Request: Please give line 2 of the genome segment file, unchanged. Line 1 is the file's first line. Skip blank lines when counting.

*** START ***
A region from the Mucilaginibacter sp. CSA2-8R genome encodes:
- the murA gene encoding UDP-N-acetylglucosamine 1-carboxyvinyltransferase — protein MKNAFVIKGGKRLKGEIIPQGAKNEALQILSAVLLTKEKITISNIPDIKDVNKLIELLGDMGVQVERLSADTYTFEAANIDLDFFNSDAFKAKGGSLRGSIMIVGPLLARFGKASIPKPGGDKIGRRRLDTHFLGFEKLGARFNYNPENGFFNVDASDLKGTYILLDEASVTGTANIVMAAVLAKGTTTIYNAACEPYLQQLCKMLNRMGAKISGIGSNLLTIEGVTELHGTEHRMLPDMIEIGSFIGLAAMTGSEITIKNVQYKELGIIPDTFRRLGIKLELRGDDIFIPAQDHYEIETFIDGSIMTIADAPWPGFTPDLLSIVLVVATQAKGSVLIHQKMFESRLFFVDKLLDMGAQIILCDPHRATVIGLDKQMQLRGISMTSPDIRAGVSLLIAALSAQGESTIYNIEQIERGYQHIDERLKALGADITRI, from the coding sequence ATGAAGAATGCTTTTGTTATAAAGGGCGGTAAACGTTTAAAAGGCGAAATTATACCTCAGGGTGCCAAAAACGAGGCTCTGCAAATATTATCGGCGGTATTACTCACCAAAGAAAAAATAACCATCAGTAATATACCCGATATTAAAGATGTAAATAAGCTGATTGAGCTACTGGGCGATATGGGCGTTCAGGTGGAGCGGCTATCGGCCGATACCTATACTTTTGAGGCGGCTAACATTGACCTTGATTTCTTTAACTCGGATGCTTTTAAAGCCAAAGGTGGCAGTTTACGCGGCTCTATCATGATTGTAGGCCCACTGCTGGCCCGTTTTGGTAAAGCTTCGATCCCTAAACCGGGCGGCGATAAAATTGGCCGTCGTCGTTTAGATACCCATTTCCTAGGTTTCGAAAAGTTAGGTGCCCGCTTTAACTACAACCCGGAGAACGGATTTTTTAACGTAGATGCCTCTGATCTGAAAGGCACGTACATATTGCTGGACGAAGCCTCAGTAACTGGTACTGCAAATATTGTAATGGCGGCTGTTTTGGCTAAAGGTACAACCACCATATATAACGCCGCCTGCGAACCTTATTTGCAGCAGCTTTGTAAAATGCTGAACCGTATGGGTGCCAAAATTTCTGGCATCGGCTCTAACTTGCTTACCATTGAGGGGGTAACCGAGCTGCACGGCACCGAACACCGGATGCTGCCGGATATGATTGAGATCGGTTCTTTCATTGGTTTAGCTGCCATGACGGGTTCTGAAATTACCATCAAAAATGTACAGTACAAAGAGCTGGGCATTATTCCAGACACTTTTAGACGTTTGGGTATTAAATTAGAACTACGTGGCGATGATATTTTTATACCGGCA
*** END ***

- the murA gene encoding UDP-N-acetylglucosamine 1-carboxyvinyltransferase — protein MKNAFVIKGGKRLKGEIIPQGAKNEALQILSAVLLTKEKITISNIPDIKDVNKLIELLGDMGVQVERLSADTYTFEAANIDLDFFNSDAFKAKGGSLRGSIMIVGPLLARFGKASIPKPGGDKIGRRRLDTHFLGFEKLGARFNYNPENGFFNVDASDLKGTYILLDEASVTGTANIVMAAVLAKGTTTIYNAACEPYLQQLCKMLNRMGAKISGIGSNLLTIEGVTELHGTEHRMLPDMIEIGSFIGLAAMTGSEITIKNVQYKELGIIPDTFRRLGIKLELRGDDIFIPAQDHYEIETFIDGSIMTIADAPWPGFTPDLLSIVLVVATQAKGSVLIHQKMFESRLFFVDKLLDMGAQIILCDPHRATVIGLDKQMQLRGISMTSPDIRAGVSLLIAALSAQGESTIYNIEQIERGYQHIDERLKALGADITRI, from the coding sequence ATGAAGAATGCTTTTGTTATAAAGGGCGGTAAACGTTTAAAAGGCGAAATTATACCTCAGGGTGCCAAAAACGAGGCTCTGCAAATATTATCGGCGGTATTACTCACCAAAGAAAAAATAACCATCAGTAATATACCCGATATTAAAGATGTAAATAAGCTGATTGAGCTACTGGGCGATATGGGCGTTCAGGTGGAGCGGCTATCGGCCGATACCTATACTTTTGAGGCGGCTAACATTGACCTTGATTTCTTTAACTCGGATGCTTTTAAAGCCAAAGGTGGCAGTTTACGCGGCTCTATCATGATTGTAGGCCCACTGCTGGCCCGTTTTGGTAAAGCTTCGATCCCTAAACCGGGCGGCGATAAAATTGGCCGTCGTCGTTTAGATACCCATTTCCTAGGTTTCGAAAAGTTAGGTGCCCGCTTTAACTACAACCCGGAGAACGGATTTTTTAACGTAGATGCCTCTGATCTGAAAGGCACGTACATATTGCTGGACGAAGCCTCAGTAACTGGTACTGCAAATATTGTAATGGCGGCTGTTTTGGCTAAAGGTACAACCACCATATATAACGCCGCCTGCGAACCTTATTTGCAGCAGCTTTGTAAAATGCTGAACCGTATGGGTGCCAAAATTTCTGGCATCGGCTCTAACTTGCTTACCATTGAGGGGGTAACCGAGCTGCACGGCACCGAACACCGGATGCTGCCGGATATGATTGAGATCGGTTCTTTCATTGGTTTAGCTGCCATGACGGGTTCTGAAATTACCATCAAAAATGTACAGTACAAAGAGCTGGGCATTATTCCAGACACTTTTAGACGTTTGGGTATTAAATTAGAACTACGTGGCGATGATATTTTTATACCGGCA